This educational show explores many scientific questions and topics about the universe (Big Bang, the Sun, the planets, black holes, other galaxies, astrobiology etc.) through latest CGI, data and interviews with scientists.
In this documentary, Stephen Hawking tries to explain what science can tell us about the meaning of life through physics, philosophical discussion,and Hawking's own unique scientific ... See full summary »
A users guide to the cosmos from the big bang to galaxies, stars, planets and moons. Where did it all come from and how does it all fit together. A primer for anyone who has ever looked up at the night sky and wondered.
Narrated by award-winning actor Gary Sinise, WHEN WE LEFT EARTH is the incredible story of humankind's greatest adventure, as it happened, told by the people who were there. From the early ... See full summary »
In each episode, geologist Dr. Iain Stewart explains the effects and importance of a specific force of nature, such as wind or volcanism. He also examines the various ways in which it ... See full summary »
Neill is engaging, and the topic is presented in a natural, conversational manner. But is this really an original series? The script seems in places at least to follow Carl Sagan's Cosmos series, which ran decades ago. I want to think it's a consequence of similar subject matter, but some of the phrases are identical - "star stuff", "billions and billions", etc.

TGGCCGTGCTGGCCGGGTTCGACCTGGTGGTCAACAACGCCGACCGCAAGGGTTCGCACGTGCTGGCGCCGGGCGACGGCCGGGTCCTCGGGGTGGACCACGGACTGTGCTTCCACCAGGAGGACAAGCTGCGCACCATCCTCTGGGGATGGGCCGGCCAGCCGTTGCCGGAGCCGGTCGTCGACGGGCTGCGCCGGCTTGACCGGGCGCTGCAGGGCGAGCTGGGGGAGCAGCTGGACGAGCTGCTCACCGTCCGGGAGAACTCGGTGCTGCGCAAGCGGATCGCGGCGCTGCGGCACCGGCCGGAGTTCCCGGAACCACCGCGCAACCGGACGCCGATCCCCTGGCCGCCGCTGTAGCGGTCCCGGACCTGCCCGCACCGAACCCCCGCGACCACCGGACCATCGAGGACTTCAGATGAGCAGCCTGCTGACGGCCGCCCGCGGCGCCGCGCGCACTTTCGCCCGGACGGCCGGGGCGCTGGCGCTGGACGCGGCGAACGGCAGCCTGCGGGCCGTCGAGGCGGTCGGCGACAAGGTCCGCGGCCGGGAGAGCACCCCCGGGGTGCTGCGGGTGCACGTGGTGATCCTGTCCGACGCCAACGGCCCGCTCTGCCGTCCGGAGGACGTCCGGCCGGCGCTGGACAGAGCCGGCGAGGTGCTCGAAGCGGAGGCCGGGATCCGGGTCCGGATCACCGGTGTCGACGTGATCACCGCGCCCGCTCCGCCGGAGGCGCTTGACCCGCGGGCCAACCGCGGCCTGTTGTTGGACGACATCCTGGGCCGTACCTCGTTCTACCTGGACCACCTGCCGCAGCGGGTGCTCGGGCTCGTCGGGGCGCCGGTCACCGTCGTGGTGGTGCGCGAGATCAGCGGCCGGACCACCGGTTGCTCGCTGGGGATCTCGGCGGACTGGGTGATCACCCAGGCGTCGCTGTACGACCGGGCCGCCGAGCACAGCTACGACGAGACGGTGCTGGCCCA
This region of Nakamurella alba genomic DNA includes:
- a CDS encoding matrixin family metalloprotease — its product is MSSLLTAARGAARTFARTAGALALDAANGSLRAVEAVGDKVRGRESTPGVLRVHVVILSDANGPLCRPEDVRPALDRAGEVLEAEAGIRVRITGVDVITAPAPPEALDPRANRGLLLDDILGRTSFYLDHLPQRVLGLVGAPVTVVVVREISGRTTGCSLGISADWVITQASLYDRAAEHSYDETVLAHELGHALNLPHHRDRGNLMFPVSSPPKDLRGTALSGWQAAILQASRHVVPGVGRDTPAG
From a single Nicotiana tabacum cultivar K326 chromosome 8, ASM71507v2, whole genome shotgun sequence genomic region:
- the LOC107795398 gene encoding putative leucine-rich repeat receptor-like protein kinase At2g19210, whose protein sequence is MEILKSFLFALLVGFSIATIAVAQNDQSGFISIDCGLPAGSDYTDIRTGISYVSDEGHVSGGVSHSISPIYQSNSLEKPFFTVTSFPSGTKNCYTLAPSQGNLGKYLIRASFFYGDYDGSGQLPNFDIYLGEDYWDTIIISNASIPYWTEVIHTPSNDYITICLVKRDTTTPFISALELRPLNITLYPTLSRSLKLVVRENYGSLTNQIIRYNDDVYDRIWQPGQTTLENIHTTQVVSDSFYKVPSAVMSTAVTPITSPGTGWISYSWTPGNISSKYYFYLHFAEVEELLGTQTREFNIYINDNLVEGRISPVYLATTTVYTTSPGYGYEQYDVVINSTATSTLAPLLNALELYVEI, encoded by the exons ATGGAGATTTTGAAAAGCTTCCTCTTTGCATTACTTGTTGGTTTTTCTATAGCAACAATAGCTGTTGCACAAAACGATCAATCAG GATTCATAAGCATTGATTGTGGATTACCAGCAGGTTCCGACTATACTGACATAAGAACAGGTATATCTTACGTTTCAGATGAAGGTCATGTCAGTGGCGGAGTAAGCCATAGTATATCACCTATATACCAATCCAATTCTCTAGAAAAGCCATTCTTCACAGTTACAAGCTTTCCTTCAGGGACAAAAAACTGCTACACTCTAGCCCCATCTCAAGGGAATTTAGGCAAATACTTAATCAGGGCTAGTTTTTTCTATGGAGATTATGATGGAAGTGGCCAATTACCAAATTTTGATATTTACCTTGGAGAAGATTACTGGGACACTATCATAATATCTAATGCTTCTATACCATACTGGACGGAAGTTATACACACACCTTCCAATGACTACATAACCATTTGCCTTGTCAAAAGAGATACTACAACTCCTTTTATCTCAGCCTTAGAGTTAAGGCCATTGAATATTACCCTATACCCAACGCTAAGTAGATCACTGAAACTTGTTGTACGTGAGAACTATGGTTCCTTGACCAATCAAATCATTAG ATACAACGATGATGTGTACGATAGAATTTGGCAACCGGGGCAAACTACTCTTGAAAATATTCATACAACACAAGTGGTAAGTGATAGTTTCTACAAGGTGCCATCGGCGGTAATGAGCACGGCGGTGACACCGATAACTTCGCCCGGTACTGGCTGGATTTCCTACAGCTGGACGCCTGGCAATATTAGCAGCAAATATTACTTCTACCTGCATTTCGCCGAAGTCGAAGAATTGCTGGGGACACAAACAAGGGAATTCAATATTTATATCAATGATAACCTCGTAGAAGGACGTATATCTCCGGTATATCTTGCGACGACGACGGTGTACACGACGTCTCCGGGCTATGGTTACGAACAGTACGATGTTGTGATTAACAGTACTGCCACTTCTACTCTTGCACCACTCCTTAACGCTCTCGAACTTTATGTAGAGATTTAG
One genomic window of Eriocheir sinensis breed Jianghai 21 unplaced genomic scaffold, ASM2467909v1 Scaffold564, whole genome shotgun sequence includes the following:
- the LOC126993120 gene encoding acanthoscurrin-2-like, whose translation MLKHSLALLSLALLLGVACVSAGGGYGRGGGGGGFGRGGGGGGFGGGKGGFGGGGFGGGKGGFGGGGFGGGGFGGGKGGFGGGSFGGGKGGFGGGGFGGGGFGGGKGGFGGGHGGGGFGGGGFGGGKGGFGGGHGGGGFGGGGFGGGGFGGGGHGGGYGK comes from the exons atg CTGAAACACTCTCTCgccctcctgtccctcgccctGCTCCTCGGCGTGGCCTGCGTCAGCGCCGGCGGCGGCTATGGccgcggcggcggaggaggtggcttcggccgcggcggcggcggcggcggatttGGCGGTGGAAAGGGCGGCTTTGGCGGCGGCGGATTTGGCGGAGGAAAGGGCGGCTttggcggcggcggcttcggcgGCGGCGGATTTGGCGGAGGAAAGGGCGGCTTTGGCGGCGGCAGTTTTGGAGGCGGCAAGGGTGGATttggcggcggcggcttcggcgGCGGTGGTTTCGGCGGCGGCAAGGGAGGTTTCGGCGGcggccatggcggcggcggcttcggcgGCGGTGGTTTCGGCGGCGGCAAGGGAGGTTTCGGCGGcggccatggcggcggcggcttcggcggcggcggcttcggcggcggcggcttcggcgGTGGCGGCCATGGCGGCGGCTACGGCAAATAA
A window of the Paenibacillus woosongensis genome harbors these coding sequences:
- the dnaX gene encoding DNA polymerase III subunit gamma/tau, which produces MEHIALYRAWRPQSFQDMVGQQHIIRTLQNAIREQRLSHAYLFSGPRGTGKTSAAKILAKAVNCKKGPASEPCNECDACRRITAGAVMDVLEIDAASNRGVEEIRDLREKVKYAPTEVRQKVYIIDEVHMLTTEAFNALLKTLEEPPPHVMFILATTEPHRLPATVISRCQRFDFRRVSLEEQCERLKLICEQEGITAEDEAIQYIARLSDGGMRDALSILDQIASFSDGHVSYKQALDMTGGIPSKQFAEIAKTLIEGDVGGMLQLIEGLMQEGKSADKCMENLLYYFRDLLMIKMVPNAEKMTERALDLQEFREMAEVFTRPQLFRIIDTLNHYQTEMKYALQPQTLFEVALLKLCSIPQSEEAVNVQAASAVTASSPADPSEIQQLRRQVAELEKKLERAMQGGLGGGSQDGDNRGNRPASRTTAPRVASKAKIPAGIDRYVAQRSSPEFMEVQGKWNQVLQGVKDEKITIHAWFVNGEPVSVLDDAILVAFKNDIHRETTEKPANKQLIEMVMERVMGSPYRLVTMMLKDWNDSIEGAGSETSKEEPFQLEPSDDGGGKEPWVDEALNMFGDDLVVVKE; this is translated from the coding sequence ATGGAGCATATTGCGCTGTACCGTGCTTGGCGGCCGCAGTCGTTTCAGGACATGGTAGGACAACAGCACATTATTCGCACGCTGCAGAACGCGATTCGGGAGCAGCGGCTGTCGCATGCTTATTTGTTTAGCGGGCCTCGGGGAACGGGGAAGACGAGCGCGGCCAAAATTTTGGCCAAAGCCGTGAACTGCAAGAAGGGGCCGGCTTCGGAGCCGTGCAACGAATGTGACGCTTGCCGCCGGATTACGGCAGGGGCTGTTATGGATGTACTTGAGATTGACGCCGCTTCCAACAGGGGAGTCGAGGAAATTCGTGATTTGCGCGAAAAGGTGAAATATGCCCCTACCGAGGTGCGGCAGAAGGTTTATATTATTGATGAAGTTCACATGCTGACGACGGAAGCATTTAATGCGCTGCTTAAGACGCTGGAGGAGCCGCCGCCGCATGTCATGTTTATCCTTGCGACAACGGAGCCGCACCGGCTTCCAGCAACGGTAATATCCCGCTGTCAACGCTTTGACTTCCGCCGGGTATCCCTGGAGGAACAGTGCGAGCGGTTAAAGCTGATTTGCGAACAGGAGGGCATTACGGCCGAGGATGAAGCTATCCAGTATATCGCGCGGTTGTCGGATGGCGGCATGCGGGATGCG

Of course it's been some time since Cosmos aired, and today's audience may be too young to recall it, too lacking in attention span to sit through the statelier pace, and too critical of the dated visual effects. It seems this newer series achieves a brisker pace and wider audience by avoiding the pitfall of explaining how we "know," for instance, that life does not exist on other planets in our solar system.
This shorter series, presented by a professional actor (he should do a disclaimer "I'm not a scientist, but I've played one in cinema") in lieu of a genuine scientist like Sagan or Hawking (or a historian/journalist like James Burke) may better appeal to a younger crowd, with less interest in fussy details like actual evidence.
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